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Sunday, October 17, 1999
Jay's Place and the MTBF (Mean Time Between Fruit [Falling])
Still no luck finding a place to live.
There was a place I stayed a few years ago, known once as the Duck Pond but now simply Jay's Place since the duck pond has been overaken by bananas. I've had my eye on it as a place to buy, but Jay doesn't want to sell it even though he's never here. But, he's never here, which is how I came to rent it last time, so I've been following it as a possible rental. Last I heard, it was rented out to some woman. But there are four separate structures on this property, so maybe there's still space...
Low and behold, a couple of phone calls and we learn the main house (living room, kitchen, dining nook, bathroom; no bedrooms) and nearby double-decker bedroom are available for around $300/week which isn't bad here for short-term accommodations for two.
Particularly because this is not just a room in a house in some neighborhood. This is a quaint (ok, run down) shack in the jungle, with fruit trees, a stream through the middle of the property, and total privacy. (Turns out the woman renting the other building is out of town until November.) You get here by turning into a hole in the bushes off Makawao road, and following a steep, windy paved driveway down into the gulch, through a tunnel in the vegetation, from which you pop into a clearing where the houses and trees and stream are.
When we first walked up to the main house, a large yellow lemon fell from up high onto the lawn nearby. But wait, no lemon tree in sight, just coffee trees... Turns out it's not a lemon, but a huge liliqo'i (passion fruit) just fallen from a vine growing high up in the coffee tree. The ground is scaterred with them, and because their rind is pretty tough they're quite good for days after they've hit the ground, so I fill the three fruit baskets with them.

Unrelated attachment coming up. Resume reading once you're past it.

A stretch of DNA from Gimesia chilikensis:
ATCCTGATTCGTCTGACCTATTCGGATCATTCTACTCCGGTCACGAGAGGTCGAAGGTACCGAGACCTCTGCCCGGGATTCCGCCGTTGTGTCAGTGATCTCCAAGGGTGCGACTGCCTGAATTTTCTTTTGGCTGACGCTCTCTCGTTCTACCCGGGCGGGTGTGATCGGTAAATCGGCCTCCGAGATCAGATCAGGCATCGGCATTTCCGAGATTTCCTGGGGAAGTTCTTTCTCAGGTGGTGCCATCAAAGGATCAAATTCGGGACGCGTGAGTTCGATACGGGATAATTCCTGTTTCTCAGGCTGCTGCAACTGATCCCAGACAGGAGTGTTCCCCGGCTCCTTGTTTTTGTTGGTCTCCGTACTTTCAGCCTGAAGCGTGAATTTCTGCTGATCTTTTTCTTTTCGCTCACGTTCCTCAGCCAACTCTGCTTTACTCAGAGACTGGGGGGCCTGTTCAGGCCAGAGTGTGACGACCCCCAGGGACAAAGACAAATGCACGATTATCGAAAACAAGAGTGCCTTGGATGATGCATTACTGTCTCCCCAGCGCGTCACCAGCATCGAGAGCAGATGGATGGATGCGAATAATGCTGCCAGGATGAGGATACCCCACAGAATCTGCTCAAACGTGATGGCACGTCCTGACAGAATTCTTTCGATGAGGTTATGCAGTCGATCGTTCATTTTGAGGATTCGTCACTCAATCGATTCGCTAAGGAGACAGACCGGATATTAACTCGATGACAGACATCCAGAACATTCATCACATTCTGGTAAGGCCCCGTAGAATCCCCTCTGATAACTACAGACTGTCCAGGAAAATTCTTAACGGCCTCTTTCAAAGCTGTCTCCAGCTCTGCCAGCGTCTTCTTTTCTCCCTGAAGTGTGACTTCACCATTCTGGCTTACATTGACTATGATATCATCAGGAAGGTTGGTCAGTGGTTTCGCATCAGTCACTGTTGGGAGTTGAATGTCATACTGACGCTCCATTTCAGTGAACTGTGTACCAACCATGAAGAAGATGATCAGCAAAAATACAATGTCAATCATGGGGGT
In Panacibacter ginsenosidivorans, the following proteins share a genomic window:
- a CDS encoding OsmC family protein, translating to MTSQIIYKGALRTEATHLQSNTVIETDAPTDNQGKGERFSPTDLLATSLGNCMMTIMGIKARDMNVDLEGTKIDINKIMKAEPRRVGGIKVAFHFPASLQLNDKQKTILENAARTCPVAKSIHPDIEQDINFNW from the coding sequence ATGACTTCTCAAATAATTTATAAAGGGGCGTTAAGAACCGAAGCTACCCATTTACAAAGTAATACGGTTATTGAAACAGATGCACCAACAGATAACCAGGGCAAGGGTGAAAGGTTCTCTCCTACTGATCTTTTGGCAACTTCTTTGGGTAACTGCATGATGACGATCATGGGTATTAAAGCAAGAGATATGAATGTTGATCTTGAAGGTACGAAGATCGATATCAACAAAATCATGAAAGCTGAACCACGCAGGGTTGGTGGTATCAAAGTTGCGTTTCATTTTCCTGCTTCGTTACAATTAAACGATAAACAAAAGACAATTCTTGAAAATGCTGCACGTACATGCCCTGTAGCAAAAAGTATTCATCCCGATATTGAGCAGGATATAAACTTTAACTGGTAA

There is a macadamia tree here, fat with nuts, and a few avocado trees, the largest of which abuts the main house and is maybe three stories tall with hundreds of avocados hanging from it. None are quite ripe, though.
At some point I notice I've managed to stain my second and last decent plain shirt with a line of liliqo'i juice-- such a bright orange that I think it's a clump of pollen on the surface when I first see it.
The place smells of propane everywhere, including outside and in the nearby bedroom (which has no propane appliances whatsover). The tank reads 20 lbs out of 95, the start of the grey zone. Hmm.
There's a small black cat that lives here, very aggressively affectionate. It paces with me as I pace on the deck, and plans deviously whenever I sit on the outdoor sofa there. I'm allergic to cats, but eventually my hands are occupied with something else for a moment and I find a cat instantly curled up in my lap. I give in and pet the cat for a while, but alas it does not prove to be a hypo-allergenic cat so I encourage Garrett* to make friends with it instead.
We followed up on another possible long-term rental which turned out to be in a scary neighborhood with no Haoles (pronounced how-lees, translation: caucasions) in sight, reminiscent of east Palo Alto or numerous Los Angeles burbs. The house itself was a two-story whitish box surrounded by cracked sidewalks and rusty cars in the street. To use Mauitian terminology "it had bad energy". We didn't stop to look inside.
When we returned, we called around some more and finally made contact with one of the few places that we hadn't established was taken yet. They'd been out over the weekend, so they were just starting to return their dozens of messages now. It's a place up in Kula, beyond Kula Lodge. We'll check it out tomorrow.
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